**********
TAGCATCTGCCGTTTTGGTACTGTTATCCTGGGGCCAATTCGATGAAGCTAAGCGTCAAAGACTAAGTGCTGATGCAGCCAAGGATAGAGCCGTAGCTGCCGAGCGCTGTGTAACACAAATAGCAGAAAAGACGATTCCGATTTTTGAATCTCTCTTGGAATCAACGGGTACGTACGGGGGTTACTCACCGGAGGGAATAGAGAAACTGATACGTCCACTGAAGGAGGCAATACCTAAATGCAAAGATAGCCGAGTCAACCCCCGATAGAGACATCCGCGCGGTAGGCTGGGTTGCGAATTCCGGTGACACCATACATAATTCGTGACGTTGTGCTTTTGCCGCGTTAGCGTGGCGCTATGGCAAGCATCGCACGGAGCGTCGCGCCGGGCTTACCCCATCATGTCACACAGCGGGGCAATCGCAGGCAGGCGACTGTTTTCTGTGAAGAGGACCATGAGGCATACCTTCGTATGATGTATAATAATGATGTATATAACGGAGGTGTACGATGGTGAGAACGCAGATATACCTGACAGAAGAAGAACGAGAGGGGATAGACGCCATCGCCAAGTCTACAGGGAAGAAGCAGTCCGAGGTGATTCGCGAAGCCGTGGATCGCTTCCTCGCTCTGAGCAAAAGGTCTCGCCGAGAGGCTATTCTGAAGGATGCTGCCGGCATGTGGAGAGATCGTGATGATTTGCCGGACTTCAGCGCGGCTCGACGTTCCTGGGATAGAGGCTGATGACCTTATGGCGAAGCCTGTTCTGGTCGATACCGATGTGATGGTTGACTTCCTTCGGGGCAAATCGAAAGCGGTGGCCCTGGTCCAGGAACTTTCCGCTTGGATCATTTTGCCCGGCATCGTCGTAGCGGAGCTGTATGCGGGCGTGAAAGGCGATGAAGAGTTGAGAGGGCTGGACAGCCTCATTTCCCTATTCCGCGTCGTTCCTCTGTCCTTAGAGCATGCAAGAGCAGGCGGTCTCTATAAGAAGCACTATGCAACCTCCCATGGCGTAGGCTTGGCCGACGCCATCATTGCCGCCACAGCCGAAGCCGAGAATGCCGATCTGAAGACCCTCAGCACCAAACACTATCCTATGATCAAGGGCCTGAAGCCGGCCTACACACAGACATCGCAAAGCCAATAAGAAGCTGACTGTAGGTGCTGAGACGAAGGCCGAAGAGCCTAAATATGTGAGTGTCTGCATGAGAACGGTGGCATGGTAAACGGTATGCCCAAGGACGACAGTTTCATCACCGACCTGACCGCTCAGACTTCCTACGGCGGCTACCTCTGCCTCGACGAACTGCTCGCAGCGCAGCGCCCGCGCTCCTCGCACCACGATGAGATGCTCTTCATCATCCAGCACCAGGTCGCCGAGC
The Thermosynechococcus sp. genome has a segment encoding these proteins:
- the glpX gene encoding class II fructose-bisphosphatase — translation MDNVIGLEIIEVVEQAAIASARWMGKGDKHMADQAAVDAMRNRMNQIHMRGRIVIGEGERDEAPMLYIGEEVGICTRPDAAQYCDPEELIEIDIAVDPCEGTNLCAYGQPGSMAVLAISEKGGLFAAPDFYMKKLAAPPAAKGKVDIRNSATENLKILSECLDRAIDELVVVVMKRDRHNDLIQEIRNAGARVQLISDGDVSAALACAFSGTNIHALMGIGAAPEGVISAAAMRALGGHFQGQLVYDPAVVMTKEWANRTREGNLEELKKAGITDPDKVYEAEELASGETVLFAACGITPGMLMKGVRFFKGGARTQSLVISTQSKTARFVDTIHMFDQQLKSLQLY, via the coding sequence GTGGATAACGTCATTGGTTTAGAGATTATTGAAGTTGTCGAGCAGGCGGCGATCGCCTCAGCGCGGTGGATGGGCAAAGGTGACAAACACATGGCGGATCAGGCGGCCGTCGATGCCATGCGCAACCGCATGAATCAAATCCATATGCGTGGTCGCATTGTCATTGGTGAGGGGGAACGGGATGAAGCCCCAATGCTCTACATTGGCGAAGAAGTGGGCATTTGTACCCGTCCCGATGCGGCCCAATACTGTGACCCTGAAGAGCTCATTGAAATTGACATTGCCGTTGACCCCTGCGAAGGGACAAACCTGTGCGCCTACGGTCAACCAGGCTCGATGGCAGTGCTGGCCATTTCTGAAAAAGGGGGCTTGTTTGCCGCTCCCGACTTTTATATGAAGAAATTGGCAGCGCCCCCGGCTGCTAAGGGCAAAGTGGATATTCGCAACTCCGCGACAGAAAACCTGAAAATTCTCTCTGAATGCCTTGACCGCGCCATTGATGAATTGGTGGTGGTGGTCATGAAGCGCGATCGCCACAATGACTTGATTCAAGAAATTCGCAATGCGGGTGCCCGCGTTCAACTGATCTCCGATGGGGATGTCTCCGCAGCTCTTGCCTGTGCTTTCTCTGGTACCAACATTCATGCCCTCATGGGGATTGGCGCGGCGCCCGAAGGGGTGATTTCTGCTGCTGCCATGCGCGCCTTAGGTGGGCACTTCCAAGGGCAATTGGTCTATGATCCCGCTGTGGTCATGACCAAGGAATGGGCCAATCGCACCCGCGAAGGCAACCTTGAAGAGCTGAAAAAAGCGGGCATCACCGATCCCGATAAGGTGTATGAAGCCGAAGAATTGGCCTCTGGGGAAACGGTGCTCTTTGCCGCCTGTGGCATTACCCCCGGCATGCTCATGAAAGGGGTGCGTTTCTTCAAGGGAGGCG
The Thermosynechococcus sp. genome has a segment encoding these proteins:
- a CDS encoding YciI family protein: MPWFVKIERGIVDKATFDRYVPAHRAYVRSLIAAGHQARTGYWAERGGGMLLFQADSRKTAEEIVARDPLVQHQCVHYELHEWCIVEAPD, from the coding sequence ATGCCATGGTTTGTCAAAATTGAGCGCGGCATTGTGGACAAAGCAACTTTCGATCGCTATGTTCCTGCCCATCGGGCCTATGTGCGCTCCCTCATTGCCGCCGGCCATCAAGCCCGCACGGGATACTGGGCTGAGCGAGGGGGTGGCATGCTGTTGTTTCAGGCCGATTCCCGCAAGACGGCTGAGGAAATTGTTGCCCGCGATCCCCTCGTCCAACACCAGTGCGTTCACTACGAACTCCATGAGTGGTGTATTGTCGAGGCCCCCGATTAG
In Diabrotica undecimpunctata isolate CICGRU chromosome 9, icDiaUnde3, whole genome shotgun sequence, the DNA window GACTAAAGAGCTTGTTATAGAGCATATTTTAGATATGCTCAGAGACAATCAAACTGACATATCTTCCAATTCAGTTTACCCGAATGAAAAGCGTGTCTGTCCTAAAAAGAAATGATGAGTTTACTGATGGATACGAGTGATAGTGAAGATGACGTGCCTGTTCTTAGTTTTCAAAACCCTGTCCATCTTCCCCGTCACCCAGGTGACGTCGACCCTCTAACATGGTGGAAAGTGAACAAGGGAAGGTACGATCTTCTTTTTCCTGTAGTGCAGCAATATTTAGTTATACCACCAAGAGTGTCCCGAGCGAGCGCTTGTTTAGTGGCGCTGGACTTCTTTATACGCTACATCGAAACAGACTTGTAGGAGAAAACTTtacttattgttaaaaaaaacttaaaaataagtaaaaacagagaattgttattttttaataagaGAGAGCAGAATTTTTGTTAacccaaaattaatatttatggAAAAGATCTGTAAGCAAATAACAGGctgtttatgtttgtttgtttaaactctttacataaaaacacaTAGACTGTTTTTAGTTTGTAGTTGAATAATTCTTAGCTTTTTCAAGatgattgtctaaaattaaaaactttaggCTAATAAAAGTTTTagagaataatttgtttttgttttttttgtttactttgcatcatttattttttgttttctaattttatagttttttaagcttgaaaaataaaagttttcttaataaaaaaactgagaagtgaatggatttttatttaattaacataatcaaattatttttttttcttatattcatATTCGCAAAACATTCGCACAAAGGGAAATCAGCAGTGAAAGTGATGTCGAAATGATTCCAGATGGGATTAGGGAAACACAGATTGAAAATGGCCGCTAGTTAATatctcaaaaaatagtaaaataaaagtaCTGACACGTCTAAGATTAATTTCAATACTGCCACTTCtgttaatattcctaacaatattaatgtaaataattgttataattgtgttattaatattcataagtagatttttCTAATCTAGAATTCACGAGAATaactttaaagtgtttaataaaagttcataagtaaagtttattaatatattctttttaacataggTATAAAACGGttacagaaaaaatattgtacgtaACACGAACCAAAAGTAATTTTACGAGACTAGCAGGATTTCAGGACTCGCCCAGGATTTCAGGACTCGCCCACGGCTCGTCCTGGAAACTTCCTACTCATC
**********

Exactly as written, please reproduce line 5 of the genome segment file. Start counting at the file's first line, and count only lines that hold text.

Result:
- a CDS encoding YciI family protein: MPWFVKIERGIVDKATFDRYVPAHRAYVRSLIAAGHQARTGYWAERGGGMLLFQADSRKTAEEIVARDPLVQHQCVHYELHEWCIVEAPD, from the coding sequence ATGCCATGGTTTGTCAAAATTGAGCGCGGCATTGTGGACAAAGCAACTTTCGATCGCTATGTTCCTGCCCATCGGGCCTATGTGCGCTCCCTCATTGCCGCCGGCCATCAAGCCCGCACGGGATACTGGGCTGAGCGAGGGGGTGGCATGCTGTTGTTTCAGGCCGATTCCCGCAAGACGGCTGAGGAAATTGTTGCCCGCGATCCCCTCGTCCAACACCAGTGCGTTCACTACGAACTCCATGAGTGGTGTATTGTCGAGGCCCCCGATTAG